About Us

Mission / History

Our main concern is with the people, history, customs, language, and artifacts of the settlements in Western New York established by Prussian Lutherans who fled from religious persecution in the 19th century, their descendants and the communities that grew from these villages.

In August of 1971 Mr. Eugene Camann founded the Historical Society of North German Settlements in Western New York. He was primarily responsible for researching documents, collecting artifacts and gathering information on the Prussian Lutheran migration to America and devoted much of his life to this effort. By diligently studying and translating old German church records, which led him to various states and several trips to Germany, he discovered valuable and previously unknown information which he compiled in his book “Uprooted from Prussia, Transplanted in America”. It is the cornerstone document still available today through the society along with his second book, “More Prussian Transplantings in Wheatfield”.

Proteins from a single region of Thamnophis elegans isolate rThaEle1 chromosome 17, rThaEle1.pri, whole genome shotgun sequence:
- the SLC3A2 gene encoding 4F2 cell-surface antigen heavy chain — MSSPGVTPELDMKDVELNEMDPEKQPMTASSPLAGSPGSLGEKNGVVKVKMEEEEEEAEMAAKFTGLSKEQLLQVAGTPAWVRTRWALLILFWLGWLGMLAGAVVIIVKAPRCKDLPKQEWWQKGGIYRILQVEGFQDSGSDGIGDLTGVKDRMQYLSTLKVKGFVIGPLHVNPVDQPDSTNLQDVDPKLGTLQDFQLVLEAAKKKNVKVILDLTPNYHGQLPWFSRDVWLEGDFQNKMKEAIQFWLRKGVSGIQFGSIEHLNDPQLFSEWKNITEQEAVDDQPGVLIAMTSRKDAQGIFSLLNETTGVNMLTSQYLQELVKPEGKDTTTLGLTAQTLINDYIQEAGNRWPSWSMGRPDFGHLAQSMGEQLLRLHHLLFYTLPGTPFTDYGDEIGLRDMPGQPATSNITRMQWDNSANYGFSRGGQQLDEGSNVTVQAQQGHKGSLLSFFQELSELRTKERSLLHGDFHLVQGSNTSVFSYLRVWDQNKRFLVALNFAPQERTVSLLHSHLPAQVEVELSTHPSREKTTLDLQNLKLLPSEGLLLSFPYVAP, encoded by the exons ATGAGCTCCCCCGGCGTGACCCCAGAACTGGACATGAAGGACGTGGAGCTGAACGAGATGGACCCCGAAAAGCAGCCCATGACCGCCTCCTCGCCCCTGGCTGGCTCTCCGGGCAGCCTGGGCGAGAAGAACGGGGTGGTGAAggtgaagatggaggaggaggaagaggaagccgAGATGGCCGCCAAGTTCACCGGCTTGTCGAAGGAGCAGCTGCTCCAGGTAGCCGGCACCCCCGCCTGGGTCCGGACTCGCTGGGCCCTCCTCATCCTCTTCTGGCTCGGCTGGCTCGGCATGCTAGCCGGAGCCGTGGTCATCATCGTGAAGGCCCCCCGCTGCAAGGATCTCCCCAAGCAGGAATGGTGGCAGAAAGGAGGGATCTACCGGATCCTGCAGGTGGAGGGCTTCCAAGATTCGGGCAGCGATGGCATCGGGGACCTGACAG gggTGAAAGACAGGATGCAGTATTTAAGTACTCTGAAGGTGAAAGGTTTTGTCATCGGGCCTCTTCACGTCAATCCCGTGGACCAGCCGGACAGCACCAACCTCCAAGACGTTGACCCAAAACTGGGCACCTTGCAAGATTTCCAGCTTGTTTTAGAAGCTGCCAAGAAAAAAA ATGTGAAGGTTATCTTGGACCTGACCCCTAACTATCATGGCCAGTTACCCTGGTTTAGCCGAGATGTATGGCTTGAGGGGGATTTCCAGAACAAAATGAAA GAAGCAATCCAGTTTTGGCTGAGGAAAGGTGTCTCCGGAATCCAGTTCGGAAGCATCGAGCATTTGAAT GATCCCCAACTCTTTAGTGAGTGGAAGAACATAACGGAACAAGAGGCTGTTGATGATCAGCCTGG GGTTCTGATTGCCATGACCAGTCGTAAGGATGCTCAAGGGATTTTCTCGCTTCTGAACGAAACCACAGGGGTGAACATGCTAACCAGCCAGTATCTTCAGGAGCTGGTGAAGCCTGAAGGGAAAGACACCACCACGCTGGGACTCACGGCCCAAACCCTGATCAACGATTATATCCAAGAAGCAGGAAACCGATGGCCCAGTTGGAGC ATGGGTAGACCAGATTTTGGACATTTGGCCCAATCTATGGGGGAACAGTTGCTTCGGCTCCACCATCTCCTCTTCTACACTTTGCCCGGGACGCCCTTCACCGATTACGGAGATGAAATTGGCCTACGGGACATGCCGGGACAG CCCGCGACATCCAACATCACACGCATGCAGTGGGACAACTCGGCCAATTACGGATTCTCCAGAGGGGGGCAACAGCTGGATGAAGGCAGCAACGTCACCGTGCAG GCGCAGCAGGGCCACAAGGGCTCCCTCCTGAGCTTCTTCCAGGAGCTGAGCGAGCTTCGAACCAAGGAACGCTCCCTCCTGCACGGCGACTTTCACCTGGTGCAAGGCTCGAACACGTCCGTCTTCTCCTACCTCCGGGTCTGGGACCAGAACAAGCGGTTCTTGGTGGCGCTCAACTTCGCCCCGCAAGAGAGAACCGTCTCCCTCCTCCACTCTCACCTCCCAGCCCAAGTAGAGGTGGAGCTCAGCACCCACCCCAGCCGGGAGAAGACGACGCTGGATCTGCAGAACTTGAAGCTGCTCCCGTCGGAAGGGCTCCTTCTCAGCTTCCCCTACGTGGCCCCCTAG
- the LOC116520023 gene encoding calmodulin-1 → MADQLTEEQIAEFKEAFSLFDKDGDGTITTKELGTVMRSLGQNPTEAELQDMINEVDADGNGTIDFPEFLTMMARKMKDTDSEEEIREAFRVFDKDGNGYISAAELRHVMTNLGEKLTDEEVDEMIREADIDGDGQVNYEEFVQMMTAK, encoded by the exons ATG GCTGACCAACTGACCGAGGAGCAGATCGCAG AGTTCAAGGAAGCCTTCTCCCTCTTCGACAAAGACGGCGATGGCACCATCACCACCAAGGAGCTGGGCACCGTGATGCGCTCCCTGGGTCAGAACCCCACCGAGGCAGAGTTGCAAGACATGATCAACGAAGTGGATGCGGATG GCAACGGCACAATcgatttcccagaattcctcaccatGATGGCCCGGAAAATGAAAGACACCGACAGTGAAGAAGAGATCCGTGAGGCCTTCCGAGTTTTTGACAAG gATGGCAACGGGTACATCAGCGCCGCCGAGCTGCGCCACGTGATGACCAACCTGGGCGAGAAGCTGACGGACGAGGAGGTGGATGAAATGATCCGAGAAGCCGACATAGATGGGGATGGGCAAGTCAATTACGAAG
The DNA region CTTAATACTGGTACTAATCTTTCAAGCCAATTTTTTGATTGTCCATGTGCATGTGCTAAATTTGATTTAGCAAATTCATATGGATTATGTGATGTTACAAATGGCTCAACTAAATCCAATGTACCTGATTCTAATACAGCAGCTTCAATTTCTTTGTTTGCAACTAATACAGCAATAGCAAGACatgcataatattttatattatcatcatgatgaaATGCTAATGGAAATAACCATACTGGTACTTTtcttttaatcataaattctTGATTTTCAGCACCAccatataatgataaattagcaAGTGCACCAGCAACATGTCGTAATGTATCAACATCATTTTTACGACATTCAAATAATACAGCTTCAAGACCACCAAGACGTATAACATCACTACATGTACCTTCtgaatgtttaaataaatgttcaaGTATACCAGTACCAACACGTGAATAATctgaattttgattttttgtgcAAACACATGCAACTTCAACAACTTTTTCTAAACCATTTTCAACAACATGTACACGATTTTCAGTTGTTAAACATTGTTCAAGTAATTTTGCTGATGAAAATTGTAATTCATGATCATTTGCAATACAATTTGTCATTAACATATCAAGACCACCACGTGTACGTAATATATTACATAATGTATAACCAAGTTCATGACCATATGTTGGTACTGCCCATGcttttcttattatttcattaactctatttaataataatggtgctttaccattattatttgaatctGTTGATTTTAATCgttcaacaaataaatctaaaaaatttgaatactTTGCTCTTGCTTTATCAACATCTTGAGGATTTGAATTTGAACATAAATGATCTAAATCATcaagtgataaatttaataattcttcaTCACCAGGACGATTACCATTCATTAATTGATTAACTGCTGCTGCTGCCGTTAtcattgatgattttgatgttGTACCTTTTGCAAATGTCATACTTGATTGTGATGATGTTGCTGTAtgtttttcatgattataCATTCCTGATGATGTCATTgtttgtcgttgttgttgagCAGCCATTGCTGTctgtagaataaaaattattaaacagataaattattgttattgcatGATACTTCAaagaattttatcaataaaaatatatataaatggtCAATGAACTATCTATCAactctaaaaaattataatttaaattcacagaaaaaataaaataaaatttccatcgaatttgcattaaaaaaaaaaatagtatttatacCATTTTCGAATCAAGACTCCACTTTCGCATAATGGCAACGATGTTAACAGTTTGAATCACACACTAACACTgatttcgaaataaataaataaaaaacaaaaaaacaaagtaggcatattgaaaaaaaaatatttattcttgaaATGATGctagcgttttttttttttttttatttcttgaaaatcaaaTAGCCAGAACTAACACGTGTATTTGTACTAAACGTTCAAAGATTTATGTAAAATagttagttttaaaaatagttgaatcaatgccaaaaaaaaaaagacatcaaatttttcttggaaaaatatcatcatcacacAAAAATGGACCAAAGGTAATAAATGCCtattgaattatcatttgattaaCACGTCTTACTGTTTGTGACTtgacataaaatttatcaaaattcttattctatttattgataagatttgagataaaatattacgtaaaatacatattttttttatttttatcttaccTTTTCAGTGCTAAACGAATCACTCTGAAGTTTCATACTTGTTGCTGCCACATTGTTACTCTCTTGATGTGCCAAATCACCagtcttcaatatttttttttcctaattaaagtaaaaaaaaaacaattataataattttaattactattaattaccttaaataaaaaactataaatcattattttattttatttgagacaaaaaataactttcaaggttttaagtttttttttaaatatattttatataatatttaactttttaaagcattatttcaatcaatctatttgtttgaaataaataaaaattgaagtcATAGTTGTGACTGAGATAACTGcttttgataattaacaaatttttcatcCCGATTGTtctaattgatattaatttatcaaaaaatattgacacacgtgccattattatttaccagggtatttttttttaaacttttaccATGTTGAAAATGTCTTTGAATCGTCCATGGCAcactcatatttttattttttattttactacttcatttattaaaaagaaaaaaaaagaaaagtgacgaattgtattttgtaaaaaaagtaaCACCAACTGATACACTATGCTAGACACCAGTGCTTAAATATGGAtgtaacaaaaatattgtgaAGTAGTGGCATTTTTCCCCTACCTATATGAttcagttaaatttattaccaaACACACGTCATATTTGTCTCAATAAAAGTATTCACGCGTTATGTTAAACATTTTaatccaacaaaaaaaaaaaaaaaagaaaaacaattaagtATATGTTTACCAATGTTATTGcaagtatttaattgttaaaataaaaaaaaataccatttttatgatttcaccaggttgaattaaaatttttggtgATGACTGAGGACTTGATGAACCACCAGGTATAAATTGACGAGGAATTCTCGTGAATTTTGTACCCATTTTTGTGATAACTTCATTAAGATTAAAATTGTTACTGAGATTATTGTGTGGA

Not only do these books provide a wealth of information in researching one’s ancestry, but they also help the 21st century person understand the trials and tribulations faced by the original settlers in 1843. These determined people made their way to a new country, came to Western New York and formed the communities of Bergholz, Walmore and Martinsville, all in Niagara County.

Photograph of Eugene Camann
Mr. Eugene Camann

In 1843, 800 Prussians left their homes, occupations, and families in Germany to make the 5,000 mile journey to a land they knew virtually nothing about. Their primary reason for leaving was to obtain the ability to worship as they pleased and avoid persecution from the state for their beliefs. These hardy farmers and craftsmen were exactly the people that America needed at that time. They landed in New York City and came to Western New York via the Erie Canal. Although the land in some other locations was more favorable, it was more expensive and these frugal settlers chose the land that is currently is Bergholz and surrounding communities in the Town of Wheatfield.